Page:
The Memory of Bone by Stephen Kingsnorth

Stephen Kingsnorth | May 16th, 2021 | poetry | No Comments

Poet Bio

What zeitgeist carbon dating stirs,
patella groove, arch zygomat,
the girdle of the pelvic swerve?
A puncture wound, blunt instrument,
unlike the sable, dusty sweep
to clear the grain, allow the air.
Beyond a match of DNA,
unless the teeth gum up the works
they learn more of forensic clues,
incisors, molars, wisdom drawn,
incisive dental records show
who is our recent victim, laid.

The cage remains on sternum blade,
protected core, long faded pump,
less ass’s jaw, wile skull of fox,
fall sediments around the frame,
this groundwork stores long after game
has paced the veldt, raced for its prey.
This marrow, far from veggie patch,
all process, joint and scapulae,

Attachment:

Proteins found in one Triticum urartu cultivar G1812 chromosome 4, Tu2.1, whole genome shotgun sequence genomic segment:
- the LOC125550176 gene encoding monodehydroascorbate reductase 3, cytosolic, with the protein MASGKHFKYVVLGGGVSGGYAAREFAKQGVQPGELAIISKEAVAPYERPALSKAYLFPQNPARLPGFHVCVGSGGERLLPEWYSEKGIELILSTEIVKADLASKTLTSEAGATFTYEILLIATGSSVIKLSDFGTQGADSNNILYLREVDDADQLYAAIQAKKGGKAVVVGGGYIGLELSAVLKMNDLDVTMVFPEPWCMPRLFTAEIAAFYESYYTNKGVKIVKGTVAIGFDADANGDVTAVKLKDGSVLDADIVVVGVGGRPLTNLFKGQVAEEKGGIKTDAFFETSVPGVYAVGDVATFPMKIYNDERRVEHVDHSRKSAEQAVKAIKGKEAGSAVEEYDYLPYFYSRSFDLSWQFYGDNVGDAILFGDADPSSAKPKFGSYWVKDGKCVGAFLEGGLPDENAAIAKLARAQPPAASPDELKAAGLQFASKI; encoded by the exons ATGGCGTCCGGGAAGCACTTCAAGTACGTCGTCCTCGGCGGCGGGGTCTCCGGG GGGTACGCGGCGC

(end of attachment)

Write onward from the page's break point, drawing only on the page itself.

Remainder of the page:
sounds mobster or Bond’s enemy,
connections in the underworld –
that’s where they lie, those ligaments,
took orders from the brain HQ.

Grain turf is dug, heat peat removed,
cold shoulder laid, like Monday lunch,
for Sunday lamb is all eat up.
Stag party brought tree antlers back
and knife was raised for blood dispatch,
left here, skeletal gristle patch.
Out on a limb, the funny bone –
now what a nerve to pretend joke –
far humerus, no laughter – pain,
as if the cut from blade run through,
which leaves me singing Boney M,
from Babylon to Mary’s child.

Poet Bio

Stephen Kingsnorth (Cambridge M.A., English & Religious Studies), retired to Wales from ministry in the Methodist Church with Parkinson’s Disease, has had pieces published by on-line poetry sites, printed journals and anthologies.

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